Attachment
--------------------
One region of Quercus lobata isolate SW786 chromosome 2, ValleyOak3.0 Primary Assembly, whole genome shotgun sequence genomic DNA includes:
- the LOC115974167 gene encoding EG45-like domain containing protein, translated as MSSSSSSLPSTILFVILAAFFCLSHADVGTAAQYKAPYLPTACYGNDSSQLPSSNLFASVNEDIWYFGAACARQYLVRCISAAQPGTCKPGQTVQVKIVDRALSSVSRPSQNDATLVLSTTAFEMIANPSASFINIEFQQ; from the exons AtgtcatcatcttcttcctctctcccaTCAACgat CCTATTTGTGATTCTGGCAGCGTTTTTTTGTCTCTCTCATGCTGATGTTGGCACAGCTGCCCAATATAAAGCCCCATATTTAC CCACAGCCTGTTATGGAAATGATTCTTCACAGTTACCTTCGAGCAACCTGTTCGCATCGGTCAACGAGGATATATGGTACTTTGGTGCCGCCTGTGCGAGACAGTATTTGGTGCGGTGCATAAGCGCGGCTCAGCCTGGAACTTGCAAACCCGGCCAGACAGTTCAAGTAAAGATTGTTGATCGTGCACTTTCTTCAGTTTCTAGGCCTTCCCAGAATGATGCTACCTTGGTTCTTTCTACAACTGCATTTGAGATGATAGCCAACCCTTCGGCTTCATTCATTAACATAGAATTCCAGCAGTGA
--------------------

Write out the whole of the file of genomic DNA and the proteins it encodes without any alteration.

One region of Quercus lobata isolate SW786 chromosome 2, ValleyOak3.0 Primary Assembly, whole genome shotgun sequence genomic DNA includes:
- the LOC115974167 gene encoding EG45-like domain containing protein, translated as MSSSSSSLPSTILFVILAAFFCLSHADVGTAAQYKAPYLPTACYGNDSSQLPSSNLFASVNEDIWYFGAACARQYLVRCISAAQPGTCKPGQTVQVKIVDRALSSVSRPSQNDATLVLSTTAFEMIANPSASFINIEFQQ; from the exons AtgtcatcatcttcttcctctctcccaTCAACgat CCTATTTGTGATTCTGGCAGCGTTTTTTTGTCTCTCTCATGCTGATGTTGGCACAGCTGCCCAATATAAAGCCCCATATTTAC CCACAGCCTGTTATGGAAATGATTCTTCACAGTTACCTTCGAGCAACCTGTTCGCATCGGTCAACGAGGATATATGGTACTTTGGTGCCGCCTGTGCGAGACAGTATTTGGTGCGGTGCATAAGCGCGGCTCAGCCTGGAACTTGCAAACCCGGCCAGACAGTTCAAGTAAAGATTGTTGATCGTGCACTTTCTTCAGTTTCTAGGCCTTCCCAGAATGATGCTACCTTGGTTCTTTCTACAACTGCATTTGAGATGATAGCCAACCCTTCGGCTTCATTCATTAACATAGAATTCCAGCAGTGA